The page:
Both positions raise important questions about the relationship between long-range goals and short-term strategies to benefit persons or groups at immediate risk; both raise without resolving the question of whether different contexts generate different moral standards; and both suggest that deeper issues of social, economic, and environmental justice cannot be detached from judgments about the ethical conduct of environmental health research, even if those issues have different weight for each. Yet neither suggests how exactly to resolve apparent conflicts between the goals of broad social transformation and the immediate needs of vulnerable persons, or how to reconcile ideals and realities in choices about research goals and in decisions about health policy. These issues are a subset of the larger question raised above--of the relationship between public health research and advocacy. Although a human rights approach makes clear that ethical research in pediatric environmental health is in some sense advocacy, the precise meaning of "advocacy" in the varied contexts in which that research will be proposed, conducted, and evaluated remains to be developed.
A human rights paradigm for pediatric environmental health research assumes the importance of efforts to extend protection from environmental health risks to all persons and communities. Because it aims at problem solving and capacity building, it incorporates support for community-based participatory research and takes seriously the social responsibilities of researchers in efforts to achieve equity. In so doing, a human rights approach shows promise for addressing some of the unique issues that arise in the context of pediatric environmental health. At the same time, challenges remain in developing a human rights framework and applying it to environmental health research, particularly how to understand the relationship between the pursuit of ethical ideals and a commitment to pragmatic solidarity.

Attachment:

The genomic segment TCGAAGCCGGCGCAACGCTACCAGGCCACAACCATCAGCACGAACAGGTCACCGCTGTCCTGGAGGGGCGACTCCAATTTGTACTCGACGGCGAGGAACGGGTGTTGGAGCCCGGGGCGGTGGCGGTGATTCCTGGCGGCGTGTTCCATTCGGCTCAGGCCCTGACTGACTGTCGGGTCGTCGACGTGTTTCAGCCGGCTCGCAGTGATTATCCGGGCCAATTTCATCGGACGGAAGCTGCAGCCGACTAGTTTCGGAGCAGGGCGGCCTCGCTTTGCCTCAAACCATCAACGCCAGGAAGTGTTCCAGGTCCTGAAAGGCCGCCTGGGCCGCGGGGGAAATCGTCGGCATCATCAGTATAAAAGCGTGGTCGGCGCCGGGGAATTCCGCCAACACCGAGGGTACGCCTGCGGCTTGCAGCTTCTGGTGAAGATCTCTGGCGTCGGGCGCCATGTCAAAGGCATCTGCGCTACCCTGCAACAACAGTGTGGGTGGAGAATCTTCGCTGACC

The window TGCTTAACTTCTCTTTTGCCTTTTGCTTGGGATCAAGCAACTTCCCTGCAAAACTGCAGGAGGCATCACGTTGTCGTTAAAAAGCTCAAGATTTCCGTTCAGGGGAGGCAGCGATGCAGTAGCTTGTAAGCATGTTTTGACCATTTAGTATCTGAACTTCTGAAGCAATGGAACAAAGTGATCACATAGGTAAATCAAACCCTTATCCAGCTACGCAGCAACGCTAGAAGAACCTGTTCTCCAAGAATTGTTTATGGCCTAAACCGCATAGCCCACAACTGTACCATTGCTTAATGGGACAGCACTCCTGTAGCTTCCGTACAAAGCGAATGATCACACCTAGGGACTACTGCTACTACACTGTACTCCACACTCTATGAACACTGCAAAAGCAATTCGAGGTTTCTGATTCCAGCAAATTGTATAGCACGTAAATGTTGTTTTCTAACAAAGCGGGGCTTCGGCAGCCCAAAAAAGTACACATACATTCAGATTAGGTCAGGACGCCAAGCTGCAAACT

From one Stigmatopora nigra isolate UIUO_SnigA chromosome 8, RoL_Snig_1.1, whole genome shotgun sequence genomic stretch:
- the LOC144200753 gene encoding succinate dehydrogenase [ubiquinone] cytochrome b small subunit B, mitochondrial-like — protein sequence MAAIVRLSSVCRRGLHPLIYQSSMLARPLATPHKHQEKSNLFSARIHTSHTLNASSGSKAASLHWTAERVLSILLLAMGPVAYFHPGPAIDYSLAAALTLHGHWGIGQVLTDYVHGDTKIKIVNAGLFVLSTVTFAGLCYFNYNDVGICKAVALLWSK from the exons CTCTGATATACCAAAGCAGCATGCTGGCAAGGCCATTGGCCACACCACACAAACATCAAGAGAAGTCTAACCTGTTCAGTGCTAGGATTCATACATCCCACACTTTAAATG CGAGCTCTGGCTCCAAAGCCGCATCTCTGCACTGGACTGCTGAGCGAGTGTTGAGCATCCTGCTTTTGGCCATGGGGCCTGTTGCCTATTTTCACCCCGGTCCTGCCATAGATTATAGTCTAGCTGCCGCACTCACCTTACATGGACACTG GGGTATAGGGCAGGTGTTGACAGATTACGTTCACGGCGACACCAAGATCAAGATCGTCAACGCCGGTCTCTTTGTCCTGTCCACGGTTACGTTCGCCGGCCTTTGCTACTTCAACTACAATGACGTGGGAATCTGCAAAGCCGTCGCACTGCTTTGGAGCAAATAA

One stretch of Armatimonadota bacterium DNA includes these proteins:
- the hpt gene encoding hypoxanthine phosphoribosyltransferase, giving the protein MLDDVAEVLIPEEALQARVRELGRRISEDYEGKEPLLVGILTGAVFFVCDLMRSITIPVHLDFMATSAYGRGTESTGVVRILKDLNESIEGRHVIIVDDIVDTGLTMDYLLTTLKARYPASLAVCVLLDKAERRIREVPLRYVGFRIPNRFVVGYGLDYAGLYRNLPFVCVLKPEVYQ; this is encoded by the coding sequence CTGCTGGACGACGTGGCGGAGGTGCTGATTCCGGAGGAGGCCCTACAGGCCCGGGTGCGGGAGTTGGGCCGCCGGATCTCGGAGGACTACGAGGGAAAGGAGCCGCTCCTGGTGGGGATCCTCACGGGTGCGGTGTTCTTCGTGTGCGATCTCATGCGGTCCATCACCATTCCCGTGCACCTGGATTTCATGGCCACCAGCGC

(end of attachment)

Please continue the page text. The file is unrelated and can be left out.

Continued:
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Department of Theology, University of Notre Dame, Notre Dame, Indiana, USA
This article is part of the mini-monograph "Ethical Issues in Pediatric Environmental Health Research."
Address correspondence to M.A. Ryan, Department of Theology, 434 Malloy Hall, University of Notre Dame, Notre Dame, IN 46556 USA. Telephone: (574) 631-7267. Fax: (574) 631-4291. E-mail: firstname.lastname@example.org
The author declares she has no competing financial interests.
Received 11 January 2006; accepted 14 August 2006.
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|Author:||Ryan, Maura A.|
|Publication:||Environmental Health Perspectives|
|Date:||Oct 1, 2006|